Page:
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Quickly Changing 'Seasons' in Vietnam

Filmmaker Tony Bui evocatively captures his native country's tremulous character.


Tony Bui's "Three Seasons" is the gentlest, most exquisitely beautiful of films, set in a place that has experienced one of the bitterest struggles in modern times. That place is Ho Chi Minh City and its environs, and Bui, a 26-year-old filmmaker in his feature debut, has returned to the land of his birth to tell three loosely linked short stories. They all reach their own moments of truth only to give way to a larger truth: that Ho Chi Minh City, and by extension, Vietnam, is in a time of wrenching change, with the charming old French colonial city of Saigon being erased by a modern metropolis of skyscrapers, luxury hotels and miles of neon.

Bui, who left Vietnam for America with his family at age 2, discovers the soul of the city and its people and celebrates their resilience, leaving us with the feeling that the Vietnamese will have to make important choices for themselves if they are to hold on to traditional humanist values in the face of the inevitable technological and industrial transformation of their country generated by foreign interests. You cannot watch "Three Seasons," the first fiction feature produced in Vietnam by an American company, without recalling "From Hollywood to Hanoi," the first documentary made by an American company in Vietnam, in which actress-filmmaker Tiana also returned to the land of her birth, expressing similar concerns.

A skilled director of actors, Bui introduces us first to Kien An (Nguyen Ngoc Hiep), a pretty, deceptively demure young woman who has been hired to pick lotus flowers in a large pond dominated by an ancient temple and then sell the flowers in city streets. Kien An joins a large group of women involved in this timeless task but inadvertently breaks rank when, following a song the women sing every day, she dares to sing her own song, one taught to her as a child by her mother. She is overheard by poet-teacher Dao (Manh Cuong), who recognizes it from his own childhood and who has not left the temple in years and has, in fact, never been seen by any of the women. He is a shadowy figure in a wheelchair, but Kien An retains her poise and dares to reach out to this solitary man living with a terrible secret.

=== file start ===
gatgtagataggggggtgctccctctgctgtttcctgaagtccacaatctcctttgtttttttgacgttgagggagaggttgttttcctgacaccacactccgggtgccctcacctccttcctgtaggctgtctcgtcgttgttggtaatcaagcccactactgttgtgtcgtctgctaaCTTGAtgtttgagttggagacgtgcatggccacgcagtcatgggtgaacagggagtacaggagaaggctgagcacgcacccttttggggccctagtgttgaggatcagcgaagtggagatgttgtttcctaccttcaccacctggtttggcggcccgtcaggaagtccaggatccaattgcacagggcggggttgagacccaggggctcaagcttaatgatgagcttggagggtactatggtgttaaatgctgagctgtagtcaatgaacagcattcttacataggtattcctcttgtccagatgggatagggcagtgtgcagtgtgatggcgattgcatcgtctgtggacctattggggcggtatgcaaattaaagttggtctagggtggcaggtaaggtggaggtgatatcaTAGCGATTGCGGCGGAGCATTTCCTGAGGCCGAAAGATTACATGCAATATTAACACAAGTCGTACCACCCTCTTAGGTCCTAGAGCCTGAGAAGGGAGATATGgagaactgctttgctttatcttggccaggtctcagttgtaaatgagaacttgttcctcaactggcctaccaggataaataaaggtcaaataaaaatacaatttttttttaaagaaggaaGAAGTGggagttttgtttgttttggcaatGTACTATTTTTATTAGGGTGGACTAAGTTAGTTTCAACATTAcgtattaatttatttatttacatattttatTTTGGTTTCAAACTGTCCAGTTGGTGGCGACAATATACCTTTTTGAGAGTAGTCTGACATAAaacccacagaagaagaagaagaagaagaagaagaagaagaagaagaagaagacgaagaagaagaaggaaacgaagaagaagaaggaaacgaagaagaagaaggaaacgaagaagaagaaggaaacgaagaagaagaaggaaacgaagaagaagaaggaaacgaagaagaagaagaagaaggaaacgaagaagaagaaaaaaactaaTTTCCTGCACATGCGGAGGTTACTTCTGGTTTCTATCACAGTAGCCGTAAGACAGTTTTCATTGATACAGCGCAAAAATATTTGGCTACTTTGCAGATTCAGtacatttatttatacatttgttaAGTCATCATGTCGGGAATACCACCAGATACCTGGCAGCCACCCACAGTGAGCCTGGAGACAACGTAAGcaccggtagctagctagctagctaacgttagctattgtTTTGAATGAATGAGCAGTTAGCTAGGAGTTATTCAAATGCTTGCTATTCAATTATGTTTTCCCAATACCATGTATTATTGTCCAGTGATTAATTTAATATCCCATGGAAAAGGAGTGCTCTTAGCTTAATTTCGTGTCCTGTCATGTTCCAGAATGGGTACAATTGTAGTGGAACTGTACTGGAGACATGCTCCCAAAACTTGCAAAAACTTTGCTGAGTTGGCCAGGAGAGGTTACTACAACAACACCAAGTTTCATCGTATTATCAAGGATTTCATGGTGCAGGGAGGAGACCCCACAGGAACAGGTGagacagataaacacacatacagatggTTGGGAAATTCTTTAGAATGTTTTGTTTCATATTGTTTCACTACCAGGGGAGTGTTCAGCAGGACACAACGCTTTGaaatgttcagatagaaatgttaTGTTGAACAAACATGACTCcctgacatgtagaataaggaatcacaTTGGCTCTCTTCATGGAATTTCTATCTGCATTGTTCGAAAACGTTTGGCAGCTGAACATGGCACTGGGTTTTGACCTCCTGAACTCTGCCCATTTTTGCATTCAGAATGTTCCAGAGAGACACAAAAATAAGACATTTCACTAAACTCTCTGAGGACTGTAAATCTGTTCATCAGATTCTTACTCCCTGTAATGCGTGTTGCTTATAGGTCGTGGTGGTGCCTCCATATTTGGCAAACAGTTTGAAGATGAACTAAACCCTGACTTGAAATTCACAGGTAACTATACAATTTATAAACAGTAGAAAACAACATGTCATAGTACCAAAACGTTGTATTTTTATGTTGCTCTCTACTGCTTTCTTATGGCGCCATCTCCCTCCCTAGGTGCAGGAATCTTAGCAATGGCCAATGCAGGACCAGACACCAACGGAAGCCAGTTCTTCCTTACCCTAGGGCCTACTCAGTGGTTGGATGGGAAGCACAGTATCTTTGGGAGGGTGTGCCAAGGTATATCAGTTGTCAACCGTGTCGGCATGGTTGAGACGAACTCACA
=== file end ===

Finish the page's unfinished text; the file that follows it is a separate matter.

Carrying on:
In the city, Kien An will in time sell lotus flowers to both Hai (Don Duong) and James Hager (Harvey Keitel). (She will also find herself competing with proliferating sellers of plastic lotus flowers.) Hai is a cyclo driver, a cheerful man who's constantly reading and who becomes infatuated with a beautiful young prostitute, Lan (Zoe Bui, no relation to the director), to the extent of waiting for her to finish her work late at night at the city's luxury hotels.

On principle, Lan refuses to stay overnight with her johns but also has hardened her heart, determined to escape poverty by landing a husband among her upscale clientele. In the meantime, Hai's love for Lan increases along with his resolve in expressing it in the most effective way possible.

In the meantime, Hai notices the American, Hager, sitting in a folding chair, smoking day after day, in front of a small hotel across from his cyclo stand. Hai also keeps an eye on Woody (Nguyen Huu Duoc), a small boy who peddles watches, flashlights and trinkets from a wooden case he carries everywhere. Woody approaches Hager, an anguished Vietnam veteran searching for the grown daughter he has never met. Hager offers the boy his first taste of beer in the nearby Apocalypse Now Cafe, a onetime hangout for the American military. The beer makes the boy sleepy, and as he starts to nod off, his case is stolen, thus propelling him on a search parallel to that of the Viet vet for his daughter.

In telling these tales, Bui reveals that while war has come and gone and an entire and different form of government has been established, a grinding poverty remains the lot for many, many Vietnamese, cutting them off from the new modern society emerging, except at the most menial levels. At the same time, he affirms the redemptive power of a selfless love, especially in the instance of Hai and Kien An.

"Three Seasons" is a film of gestures, physical and spiritual, and this spirit is expressed in both Richard Horowitz's stirring score and Lisa Rinzler's glorious, flowing camera work, with its rich muted hues and sensual glow. "Three Seasons," a movie for any and all seasons, gazes with a sense of beauty and compassion at hard realities without glossing them over.

* MPAA rating: PG-13, for thematic elements. Times guidelines: adult themes and situations but suitable for mature older children.

'Three Seasons'

Don Duong: Hai

Nguyen Ngoc Hiep: Kien An

Tran Manh Cuong: Teacher Dao

Harvey Keitel: James Hager

Zoe Bui: Lan

Nguyen Huu Duoc: Woody

An October Films presentation. Writer-director Tony Bui. Based on a story by Tony Bui and Timothy Linh Bui. Producers Jason Kliot, Joana Vicente, Tony Bui. Co-producer Timothy Linh Bui. Executive producer Harvey Keitel. Cinematographer Lisa Rinzler. Editor Keith Reamer. Music Richard Horowitz. Production designer Wing Lee. In Vietnamese and English, with English subtitles. Running time: 1 hour, 48 minutes.

Exclusively at the Fine Arts, 8556 Wilshire Blvd., Beverly Hills, (310) 652-1330.

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